US President Donald Trump on Saturday weighed in on the Iran protests for a second straight day, warning that the country’s people want change and “oppressive regimes cannot endure forever.”
As Iran protests continue, President Trump posted on Twitter two clips of his speech to the UN General Assembly in September. In which he took aim at the Iranian regime, which Washington has held out as its top adversary in the Middle East.
“Oppressive regimes cannot endure forever, and the day will come when the Iranian people will face a choice,” he tweeted, quoting from the speech.
“The world is watching!”
Many reports of peaceful protests by Iranian citizens fed up with regime’s corruption & its squandering of the nation’s wealth to fund terrorism abroad. Iranian govt should respect their people’s rights, including right to express themselves. The world is watching! #IranProtests
— Donald J. Trump (@realDonaldTrump) December 30, 2017
Later Saturday, Vice President Mike Pence added his voice, saying: “The time has come for the regime in Tehran to end terrorist activities, corruption, & their disregard for human rights.”
White House spokeswoman Sarah Sanders added: “The days of America looking the other way … are over.”
Trump’s posts came as several hundred anti-government demonstrators clashed with police at the University of Tehran in a third straight day of protests.
Hundreds of counter-protesters also massed outside the entrance to the university, chanting “Death to the seditionists” in a show of support for the regime.
Videos shared by social media users outside Iran, but which could not be independently verified, claimed to show thousands marching peacefully against the regime in several cities including Khorramabad, Zanjan and Ahvaz, with chants of “Death to the dictator.”
“The entire world understands that the good people of Iran want change, and, other than the vast military power of the United States, that Iran’s people are what their leaders fear the most,” Trump said, again quoting from the UN speech.
Trump also tweeted in support of the protesters late Friday, prompting Iran’s foreign ministry spokesman Bahran Ghasemi to dismiss his remarks as “opportunistic.”
Iran’s Revolutionary Guards have warned anti-government protesters they will face the nation’s “iron fist” if political unrest continues.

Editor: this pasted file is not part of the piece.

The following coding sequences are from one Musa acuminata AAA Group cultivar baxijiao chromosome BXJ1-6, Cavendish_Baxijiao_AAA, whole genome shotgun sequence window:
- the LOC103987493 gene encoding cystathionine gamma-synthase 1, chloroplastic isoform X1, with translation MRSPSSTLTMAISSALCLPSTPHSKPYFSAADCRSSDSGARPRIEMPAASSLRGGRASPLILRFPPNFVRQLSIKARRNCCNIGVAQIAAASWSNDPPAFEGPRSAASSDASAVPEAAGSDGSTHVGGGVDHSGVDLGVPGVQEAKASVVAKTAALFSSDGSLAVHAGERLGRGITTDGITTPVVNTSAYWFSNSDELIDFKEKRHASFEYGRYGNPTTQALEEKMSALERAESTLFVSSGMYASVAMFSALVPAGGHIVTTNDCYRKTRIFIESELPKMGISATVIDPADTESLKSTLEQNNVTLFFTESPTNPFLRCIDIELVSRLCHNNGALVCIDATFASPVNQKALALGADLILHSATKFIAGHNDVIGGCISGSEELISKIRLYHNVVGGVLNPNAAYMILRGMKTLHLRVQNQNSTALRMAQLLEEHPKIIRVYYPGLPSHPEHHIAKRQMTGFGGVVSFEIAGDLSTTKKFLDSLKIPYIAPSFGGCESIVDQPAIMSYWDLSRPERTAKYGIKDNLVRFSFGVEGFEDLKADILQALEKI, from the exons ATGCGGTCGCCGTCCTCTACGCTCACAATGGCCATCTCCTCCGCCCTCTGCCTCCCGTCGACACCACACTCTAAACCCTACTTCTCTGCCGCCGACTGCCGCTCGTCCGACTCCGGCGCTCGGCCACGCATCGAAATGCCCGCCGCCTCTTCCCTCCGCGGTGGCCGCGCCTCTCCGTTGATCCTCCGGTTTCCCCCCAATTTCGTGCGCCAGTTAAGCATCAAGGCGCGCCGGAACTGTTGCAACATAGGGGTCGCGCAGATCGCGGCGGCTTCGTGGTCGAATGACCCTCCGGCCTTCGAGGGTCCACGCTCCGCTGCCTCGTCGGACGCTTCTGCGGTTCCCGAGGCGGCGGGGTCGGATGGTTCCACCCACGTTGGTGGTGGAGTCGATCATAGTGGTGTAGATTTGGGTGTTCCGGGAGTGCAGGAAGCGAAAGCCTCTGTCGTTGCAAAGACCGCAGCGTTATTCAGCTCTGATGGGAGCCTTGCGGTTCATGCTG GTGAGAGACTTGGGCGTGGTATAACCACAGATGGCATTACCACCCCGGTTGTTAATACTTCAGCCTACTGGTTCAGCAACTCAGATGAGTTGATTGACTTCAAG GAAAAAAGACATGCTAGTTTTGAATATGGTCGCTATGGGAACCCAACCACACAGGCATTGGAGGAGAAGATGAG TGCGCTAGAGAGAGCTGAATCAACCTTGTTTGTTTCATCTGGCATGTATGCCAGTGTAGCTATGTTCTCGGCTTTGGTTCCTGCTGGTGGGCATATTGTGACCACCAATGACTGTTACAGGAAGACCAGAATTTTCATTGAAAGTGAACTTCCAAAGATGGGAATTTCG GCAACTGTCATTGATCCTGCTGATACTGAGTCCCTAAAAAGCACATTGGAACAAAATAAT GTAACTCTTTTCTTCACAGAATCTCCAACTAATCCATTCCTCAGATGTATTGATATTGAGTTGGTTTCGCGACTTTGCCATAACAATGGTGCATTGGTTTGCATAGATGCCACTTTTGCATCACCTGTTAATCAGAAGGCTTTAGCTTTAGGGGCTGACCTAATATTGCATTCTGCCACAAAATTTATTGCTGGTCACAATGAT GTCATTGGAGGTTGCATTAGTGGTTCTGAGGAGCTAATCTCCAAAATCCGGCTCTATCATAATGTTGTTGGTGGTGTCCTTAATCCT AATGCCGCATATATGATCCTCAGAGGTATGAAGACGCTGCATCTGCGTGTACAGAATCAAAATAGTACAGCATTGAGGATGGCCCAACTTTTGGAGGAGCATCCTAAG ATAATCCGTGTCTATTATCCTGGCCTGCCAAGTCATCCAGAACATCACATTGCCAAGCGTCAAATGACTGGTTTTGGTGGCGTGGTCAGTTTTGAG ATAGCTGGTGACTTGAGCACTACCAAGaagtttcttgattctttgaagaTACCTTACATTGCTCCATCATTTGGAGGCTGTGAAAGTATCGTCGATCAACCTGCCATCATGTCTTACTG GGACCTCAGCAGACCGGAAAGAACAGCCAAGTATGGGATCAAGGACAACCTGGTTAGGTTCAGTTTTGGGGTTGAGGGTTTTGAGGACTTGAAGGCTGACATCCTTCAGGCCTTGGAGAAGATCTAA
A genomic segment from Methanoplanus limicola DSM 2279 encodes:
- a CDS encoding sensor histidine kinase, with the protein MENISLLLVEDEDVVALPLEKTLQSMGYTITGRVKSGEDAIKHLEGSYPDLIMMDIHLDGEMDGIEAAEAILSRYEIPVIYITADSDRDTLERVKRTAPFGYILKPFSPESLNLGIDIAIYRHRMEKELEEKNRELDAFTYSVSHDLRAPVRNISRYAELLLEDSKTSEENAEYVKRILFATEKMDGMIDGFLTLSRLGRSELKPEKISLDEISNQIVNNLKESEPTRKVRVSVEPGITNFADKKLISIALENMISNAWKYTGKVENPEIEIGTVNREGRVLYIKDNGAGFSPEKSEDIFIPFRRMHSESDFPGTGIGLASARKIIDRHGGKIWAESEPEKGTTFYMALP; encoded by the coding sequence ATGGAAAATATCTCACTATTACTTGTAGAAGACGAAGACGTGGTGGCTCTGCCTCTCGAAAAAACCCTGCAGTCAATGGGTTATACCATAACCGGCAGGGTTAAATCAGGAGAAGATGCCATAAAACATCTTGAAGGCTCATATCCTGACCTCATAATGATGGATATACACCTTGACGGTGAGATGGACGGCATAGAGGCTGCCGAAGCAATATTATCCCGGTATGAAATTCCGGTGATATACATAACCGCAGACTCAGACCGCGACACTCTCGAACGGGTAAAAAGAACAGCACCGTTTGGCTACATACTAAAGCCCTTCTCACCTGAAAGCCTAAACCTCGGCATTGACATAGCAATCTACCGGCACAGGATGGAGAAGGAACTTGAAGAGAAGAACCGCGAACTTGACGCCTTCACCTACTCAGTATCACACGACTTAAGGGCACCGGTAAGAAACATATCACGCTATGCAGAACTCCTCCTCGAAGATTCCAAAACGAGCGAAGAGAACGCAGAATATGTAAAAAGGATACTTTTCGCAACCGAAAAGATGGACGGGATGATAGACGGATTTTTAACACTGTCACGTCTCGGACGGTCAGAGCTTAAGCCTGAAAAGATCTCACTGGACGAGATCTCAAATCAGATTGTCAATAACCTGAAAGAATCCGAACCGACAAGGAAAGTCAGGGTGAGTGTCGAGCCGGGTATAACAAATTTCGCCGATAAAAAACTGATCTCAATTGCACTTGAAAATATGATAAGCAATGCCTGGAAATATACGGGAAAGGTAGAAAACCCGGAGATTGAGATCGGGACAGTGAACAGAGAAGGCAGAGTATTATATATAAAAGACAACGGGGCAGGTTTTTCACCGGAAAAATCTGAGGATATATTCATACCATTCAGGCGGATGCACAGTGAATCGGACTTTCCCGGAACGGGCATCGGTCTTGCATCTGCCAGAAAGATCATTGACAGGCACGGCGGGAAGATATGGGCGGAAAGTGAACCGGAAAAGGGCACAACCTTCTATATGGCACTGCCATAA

Iran’s Islamic Revolutions Guards Corp is a powerful force with ties to the country’s supreme leader, and is dedicated to preserving the country’s Islamic system.
Among the recent events across Iran:
- Two people are reported dead in Dorud, having apparently been shot.
- In Abhar, demonstrators set fire to large banners bearing the picture of the supreme leader.
- In Arak, protesters reportedly set fire to the local headquarters of the pro-government Basij militia.
- In Mashhad, protesters burned police motorcycles in a confrontation caught on video.
- The CEO of popular mobile messaging app Telegram said an Iranian account had been suspended for calling for attacks on police.
- There are numerous reports of people losing internet access on their mobile phones.
BBC Persian correspondent Kasra Naji said a common factor in all locations has been protesters’ demand for an end to clerical rule in Iran.
There is also anger at Iran’s interventions abroad. In Mashhad, some chanted “not Gaza, not Lebanon, my life for Iran”, a reference to what protesters say is the administration’s focus on foreign rather than domestic issues.
These Iran protests are the biggest show of dissent since huge pro-reform rallies in 2009. The protests were titled Iranian Green Movement or Green Revolution. Many consider the 2009 Green Revolution was a missed opportunity for regime change in Iran. Many blamed former President Obama for not capitalizing on that opportunity.
A perceived mistake that President Trump doesn’t appear to want to repeat.
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